Last week I attended the Grantmakers in the Arts Conference (GIA) for four days. I suppose it sounds dreadful, but to an arts administrator like me, it is not. It is invigorating, humbling, reassuring and inspiring. This year, it was held in Miami Beach. The sunshine and tropical vibe certainly helped kick-start my good mood after a red-eye flight from Seattle. I arrived ready to learn. I frantically took notes so I could share ideas and information with you all.
Rather than writing up a detailed summary of sessions I attended, which could become tedious, I will just share some of my favorite moments with you here. Through links, you can explore the places, artists and resources I learned about. If these inspire you to share some recent discoveries, please do.
At the Light Box at Goldman Warehouse in the newly formed Wynwood District, we heard from a panel of artists about support systems, my favorite being Bora Yoon, a very articulate experimental sound artist and composer.
A small group gathered for a candid conversation about program evaluation and assessment. You might think this would be boring, because it usually is, except that speakers Sacha Yanow of Art Matters, and Laura Zimmermann of the McKnight Foundation were hilarious. We ended up talking about funders wanting to build relationships with our awardees rather than just tracking them. Laura showed us this amazing artist-designed evaluation tool they commissioned.
The Los Angeles County Arts Commission is doing some compelling work to build relationships with those they fund through evaluation. Their consultant, Dr. Kamella Tate was so genuinely excited about research, it was intoxicating.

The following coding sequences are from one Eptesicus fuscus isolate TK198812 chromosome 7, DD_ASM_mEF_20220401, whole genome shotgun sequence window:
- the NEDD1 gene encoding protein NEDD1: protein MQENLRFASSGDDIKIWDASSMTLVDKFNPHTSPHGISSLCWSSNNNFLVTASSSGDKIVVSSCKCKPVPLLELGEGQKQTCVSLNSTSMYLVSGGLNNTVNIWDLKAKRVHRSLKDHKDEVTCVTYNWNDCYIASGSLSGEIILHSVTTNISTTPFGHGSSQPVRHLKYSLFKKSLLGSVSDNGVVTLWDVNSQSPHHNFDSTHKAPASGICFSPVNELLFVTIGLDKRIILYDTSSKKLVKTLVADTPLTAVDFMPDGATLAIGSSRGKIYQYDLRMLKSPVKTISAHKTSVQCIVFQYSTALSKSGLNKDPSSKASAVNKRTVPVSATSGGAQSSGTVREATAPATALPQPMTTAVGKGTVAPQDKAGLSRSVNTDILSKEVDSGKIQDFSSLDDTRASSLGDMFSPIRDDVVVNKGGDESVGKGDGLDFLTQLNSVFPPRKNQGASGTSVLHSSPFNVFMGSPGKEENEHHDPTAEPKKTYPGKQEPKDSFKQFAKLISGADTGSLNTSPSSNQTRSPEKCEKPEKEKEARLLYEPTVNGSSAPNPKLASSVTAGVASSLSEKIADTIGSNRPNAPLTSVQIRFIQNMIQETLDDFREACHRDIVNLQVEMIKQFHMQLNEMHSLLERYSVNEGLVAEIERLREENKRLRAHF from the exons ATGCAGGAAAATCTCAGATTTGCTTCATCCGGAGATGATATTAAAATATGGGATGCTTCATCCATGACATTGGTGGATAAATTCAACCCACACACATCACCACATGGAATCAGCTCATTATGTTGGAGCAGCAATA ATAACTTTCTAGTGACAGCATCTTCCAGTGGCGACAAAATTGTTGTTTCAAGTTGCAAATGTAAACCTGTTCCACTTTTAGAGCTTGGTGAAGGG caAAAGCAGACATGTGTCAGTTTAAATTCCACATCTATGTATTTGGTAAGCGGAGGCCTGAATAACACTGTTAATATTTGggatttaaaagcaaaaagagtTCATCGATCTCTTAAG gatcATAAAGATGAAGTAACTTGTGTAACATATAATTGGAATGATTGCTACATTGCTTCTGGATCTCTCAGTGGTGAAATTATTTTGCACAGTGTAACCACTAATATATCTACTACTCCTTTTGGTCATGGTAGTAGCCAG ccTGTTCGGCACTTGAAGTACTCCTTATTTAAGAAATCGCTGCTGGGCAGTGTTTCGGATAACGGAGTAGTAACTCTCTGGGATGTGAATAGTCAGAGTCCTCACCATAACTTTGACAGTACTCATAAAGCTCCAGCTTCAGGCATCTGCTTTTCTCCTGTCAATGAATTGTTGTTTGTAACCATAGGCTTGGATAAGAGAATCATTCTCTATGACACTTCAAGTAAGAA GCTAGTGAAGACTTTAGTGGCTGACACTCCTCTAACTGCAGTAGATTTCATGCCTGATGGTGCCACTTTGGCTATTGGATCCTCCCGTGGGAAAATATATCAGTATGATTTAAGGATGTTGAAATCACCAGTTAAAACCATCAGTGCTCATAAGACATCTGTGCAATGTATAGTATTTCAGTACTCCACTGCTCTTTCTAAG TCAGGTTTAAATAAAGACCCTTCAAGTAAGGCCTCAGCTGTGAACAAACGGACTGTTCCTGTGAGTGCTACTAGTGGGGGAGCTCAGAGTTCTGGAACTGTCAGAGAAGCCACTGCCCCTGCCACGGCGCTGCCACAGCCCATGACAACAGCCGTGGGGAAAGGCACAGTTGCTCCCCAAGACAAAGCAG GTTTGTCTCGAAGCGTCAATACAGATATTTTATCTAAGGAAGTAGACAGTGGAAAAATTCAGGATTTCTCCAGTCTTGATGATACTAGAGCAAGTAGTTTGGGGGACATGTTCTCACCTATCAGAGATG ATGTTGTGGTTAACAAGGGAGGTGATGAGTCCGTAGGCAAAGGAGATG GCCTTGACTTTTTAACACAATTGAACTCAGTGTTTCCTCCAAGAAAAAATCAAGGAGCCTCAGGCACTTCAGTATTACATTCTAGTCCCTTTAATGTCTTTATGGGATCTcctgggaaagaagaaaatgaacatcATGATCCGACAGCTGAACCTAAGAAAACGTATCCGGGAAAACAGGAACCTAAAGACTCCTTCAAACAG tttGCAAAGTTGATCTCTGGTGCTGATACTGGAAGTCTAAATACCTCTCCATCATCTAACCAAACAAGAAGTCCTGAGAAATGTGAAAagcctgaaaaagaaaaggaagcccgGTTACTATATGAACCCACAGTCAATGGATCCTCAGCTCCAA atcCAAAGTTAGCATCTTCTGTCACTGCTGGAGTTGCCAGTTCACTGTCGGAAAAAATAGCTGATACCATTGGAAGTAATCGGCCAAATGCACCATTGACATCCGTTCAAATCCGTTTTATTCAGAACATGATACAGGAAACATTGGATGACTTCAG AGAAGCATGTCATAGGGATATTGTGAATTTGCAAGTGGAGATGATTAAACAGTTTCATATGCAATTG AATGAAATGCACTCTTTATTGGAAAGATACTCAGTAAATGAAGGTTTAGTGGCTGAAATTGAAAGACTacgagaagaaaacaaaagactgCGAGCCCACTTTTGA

A team of folks from The Hauser Center for Non-Profit Organizations at Harvard, Fractured Atlas and the Foundation Center presented information about their Initiative for Sustainable Arts in America, which is an ambitious project that aims to collect data about the arts to ultimately create a national arts and culture policy. Wow.
A long with cultural heroes, Ruth Abram, the founder of the Lower East Side Tenement Museum, Jorge Hernandez, Vice Chair of the National Trust for Historic Preservation, and Keith Magee, Director of the National Public Housing Museum, I tromped around the Wynwood Walls. Wynwood Walls is an inspiring new project by developer Tony Goldman. He had the vision and courage to revitalize a warehouse district by hiring some of the worlds most renowned graffiti artists to paint some buildings. The energy has spread and the Wynwood District has blossomed into a creative hub of Miami. During this tour, I had a chance to talk about about the intersection, and sometimes clash, of art and historic preservation – something that comes up a lot for me here at 4Culture.
I spent my final day on Miami Beach completely engrossed in conversations about arts and health. I learned about work being done by Americans for the Arts, the National Endowment for the Arts, the Department of Defense’s National Intrepid Center of Excellence and the National Institutes of Health to provide evidence about the arts impact on health and healing. I proudly shared details about our venture with veterans and our past work with the Combat Paper Project with these leaders. Knowing this research will help sell my personal belief that art makes life worth living and can even save lives, I was ecstatic.
As I drove past the art deco buildings and over the causeways of Miami toward the airport, I felt fortunate to have been given the opportunity to learn, and excited to bring it all back home.